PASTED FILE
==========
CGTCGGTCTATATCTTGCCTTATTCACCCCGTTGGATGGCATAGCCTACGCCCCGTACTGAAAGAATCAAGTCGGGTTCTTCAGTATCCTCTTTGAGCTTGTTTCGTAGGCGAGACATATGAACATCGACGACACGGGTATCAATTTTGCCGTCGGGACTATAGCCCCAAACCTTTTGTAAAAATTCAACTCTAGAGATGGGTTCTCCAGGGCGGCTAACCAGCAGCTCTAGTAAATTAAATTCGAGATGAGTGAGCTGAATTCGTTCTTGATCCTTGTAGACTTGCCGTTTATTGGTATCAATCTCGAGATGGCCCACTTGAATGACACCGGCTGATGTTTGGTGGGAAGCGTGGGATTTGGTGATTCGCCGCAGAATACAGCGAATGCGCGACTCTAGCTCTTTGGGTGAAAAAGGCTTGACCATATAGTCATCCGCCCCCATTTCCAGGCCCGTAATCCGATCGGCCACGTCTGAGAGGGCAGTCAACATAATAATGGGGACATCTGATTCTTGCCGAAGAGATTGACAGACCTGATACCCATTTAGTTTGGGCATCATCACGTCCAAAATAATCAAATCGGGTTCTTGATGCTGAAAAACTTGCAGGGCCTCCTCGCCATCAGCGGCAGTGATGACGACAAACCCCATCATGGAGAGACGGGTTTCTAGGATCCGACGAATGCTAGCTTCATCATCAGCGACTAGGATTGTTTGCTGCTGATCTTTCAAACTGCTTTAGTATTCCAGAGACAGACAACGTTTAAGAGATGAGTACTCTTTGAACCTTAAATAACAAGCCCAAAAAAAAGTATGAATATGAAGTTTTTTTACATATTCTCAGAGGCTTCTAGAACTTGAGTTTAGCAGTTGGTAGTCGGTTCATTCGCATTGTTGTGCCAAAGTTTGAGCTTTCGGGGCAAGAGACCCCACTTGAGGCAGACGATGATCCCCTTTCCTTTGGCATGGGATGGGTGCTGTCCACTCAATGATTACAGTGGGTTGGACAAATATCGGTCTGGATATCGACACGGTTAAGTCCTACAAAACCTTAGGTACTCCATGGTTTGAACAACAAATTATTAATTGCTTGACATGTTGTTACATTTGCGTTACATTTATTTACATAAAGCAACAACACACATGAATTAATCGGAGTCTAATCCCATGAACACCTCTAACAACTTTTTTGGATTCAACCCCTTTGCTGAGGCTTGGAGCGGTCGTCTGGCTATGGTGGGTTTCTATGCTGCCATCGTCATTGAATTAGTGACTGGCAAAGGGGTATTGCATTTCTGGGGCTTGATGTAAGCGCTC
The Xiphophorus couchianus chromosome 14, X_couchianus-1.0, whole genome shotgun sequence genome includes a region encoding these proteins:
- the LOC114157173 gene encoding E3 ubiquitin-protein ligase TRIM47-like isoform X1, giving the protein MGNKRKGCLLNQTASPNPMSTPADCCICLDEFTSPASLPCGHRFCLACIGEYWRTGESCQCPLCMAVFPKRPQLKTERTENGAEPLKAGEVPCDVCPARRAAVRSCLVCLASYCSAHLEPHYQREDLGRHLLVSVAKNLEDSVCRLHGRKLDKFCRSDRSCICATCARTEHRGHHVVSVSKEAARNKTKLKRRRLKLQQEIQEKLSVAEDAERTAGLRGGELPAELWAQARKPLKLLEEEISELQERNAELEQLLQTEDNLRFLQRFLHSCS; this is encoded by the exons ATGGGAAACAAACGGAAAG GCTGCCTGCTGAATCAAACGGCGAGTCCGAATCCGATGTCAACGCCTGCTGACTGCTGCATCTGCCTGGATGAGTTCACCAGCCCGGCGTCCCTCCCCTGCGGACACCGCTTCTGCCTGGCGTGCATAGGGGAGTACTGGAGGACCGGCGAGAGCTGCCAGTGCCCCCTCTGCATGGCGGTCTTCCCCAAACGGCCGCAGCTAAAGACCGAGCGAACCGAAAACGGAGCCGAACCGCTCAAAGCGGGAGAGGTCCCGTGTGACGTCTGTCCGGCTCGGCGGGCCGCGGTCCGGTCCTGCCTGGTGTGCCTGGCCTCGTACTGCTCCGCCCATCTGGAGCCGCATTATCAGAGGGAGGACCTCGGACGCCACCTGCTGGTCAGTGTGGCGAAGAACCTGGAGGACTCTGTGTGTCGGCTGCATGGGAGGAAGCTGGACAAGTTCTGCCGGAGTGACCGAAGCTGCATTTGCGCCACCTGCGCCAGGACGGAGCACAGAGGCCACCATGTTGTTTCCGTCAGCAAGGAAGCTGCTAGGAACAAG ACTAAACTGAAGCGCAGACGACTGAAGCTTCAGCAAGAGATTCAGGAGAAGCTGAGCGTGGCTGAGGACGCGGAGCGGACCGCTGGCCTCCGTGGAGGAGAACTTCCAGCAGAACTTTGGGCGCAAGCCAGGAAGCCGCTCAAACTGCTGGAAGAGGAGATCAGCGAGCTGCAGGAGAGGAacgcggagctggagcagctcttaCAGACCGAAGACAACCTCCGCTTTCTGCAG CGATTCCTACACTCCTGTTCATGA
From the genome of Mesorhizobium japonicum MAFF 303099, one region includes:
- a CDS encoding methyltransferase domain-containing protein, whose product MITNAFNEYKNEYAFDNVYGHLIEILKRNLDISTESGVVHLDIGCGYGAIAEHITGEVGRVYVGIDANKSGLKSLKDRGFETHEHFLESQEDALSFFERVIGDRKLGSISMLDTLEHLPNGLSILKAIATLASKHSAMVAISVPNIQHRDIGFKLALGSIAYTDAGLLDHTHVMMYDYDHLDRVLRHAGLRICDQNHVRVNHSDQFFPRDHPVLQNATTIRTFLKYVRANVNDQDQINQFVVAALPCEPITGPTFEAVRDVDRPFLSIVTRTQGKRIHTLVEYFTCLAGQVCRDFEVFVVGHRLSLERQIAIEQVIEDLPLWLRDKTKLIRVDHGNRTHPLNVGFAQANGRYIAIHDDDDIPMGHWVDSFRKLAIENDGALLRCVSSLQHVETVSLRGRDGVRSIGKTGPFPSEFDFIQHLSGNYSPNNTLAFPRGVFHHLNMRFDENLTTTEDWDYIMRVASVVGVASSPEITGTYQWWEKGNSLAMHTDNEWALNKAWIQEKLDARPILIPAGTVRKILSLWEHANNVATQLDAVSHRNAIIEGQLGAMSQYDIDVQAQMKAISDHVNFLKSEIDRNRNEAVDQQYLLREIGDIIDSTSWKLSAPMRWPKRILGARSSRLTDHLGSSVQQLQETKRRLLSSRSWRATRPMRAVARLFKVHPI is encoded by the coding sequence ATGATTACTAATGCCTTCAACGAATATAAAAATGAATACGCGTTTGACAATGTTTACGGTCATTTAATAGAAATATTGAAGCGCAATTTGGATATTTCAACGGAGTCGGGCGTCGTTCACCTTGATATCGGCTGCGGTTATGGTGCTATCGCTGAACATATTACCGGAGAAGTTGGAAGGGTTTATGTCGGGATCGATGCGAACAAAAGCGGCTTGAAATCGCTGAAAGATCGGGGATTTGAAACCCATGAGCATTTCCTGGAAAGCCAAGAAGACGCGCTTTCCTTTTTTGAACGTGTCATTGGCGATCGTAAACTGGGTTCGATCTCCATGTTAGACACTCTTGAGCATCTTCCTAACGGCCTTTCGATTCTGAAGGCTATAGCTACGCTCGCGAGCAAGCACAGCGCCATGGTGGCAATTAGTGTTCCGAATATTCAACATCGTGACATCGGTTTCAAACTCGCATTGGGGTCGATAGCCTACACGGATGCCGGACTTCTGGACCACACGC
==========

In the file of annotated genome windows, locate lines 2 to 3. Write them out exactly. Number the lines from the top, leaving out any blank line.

The Xiphophorus couchianus chromosome 14, X_couchianus-1.0, whole genome shotgun sequence genome includes a region encoding these proteins:
- the LOC114157173 gene encoding E3 ubiquitin-protein ligase TRIM47-like isoform X1, giving the protein MGNKRKGCLLNQTASPNPMSTPADCCICLDEFTSPASLPCGHRFCLACIGEYWRTGESCQCPLCMAVFPKRPQLKTERTENGAEPLKAGEVPCDVCPARRAAVRSCLVCLASYCSAHLEPHYQREDLGRHLLVSVAKNLEDSVCRLHGRKLDKFCRSDRSCICATCARTEHRGHHVVSVSKEAARNKTKLKRRRLKLQQEIQEKLSVAEDAERTAGLRGGELPAELWAQARKPLKLLEEEISELQERNAELEQLLQTEDNLRFLQRFLHSCS; this is encoded by the exons ATGGGAAACAAACGGAAAG GCTGCCTGCTGAATCAAACGGCGAGTCCGAATCCGATGTCAACGCCTGCTGACTGCTGCATCTGCCTGGATGAGTTCACCAGCCCGGCGTCCCTCCCCTGCGGACACCGCTTCTGCCTGGCGTGCATAGGGGAGTACTGGAGGACCGGCGAGAGCTGCCAGTGCCCCCTCTGCATGGCGGTCTTCCCCAAACGGCCGCAGCTAAAGACCGAGCGAACCGAAAACGGAGCCGAACCGCTCAAAGCGGGAGAGGTCCCGTGTGACGTCTGTCCGGCTCGGCGGGCCGCGGTCCGGTCCTGCCTGGTGTGCCTGGCCTCGTACTGCTCCGCCCATCTGGAGCCGCATTATCAGAGGGAGGACCTCGGACGCCACCTGCTGGTCAGTGTGGCGAAGAACCTGGAGGACTCTGTGTGTCGGCTGCATGGGAGGAAGCTGGACAAGTTCTGCCGGAGTGACCGAAGCTGCATTTGCGCCACCTGCGCCAGGACGGAGCACAGAGGCCACCATGTTGTTTCCGTCAGCAAGGAAGCTGCTAGGAACAAG ACTAAACTGAAGCGCAGACGACTGAAGCTTCAGCAAGAGATTCAGGAGAAGCTGAGCGTGGCTGAGGACGCGGAGCGGACCGCTGGCCTCCGTGGAGGAGAACTTCCAGCAGAACTTTGGGCGCAAGCCAGGAAGCCGCTCAAACTGCTGGAAGAGGAGATCAGCGAGCTGCAGGAGAGGAacgcggagctggagcagctcttaCAGACCGAAGACAACCTCCGCTTTCTGCAG CGATTCCTACACTCCTGTTCATGA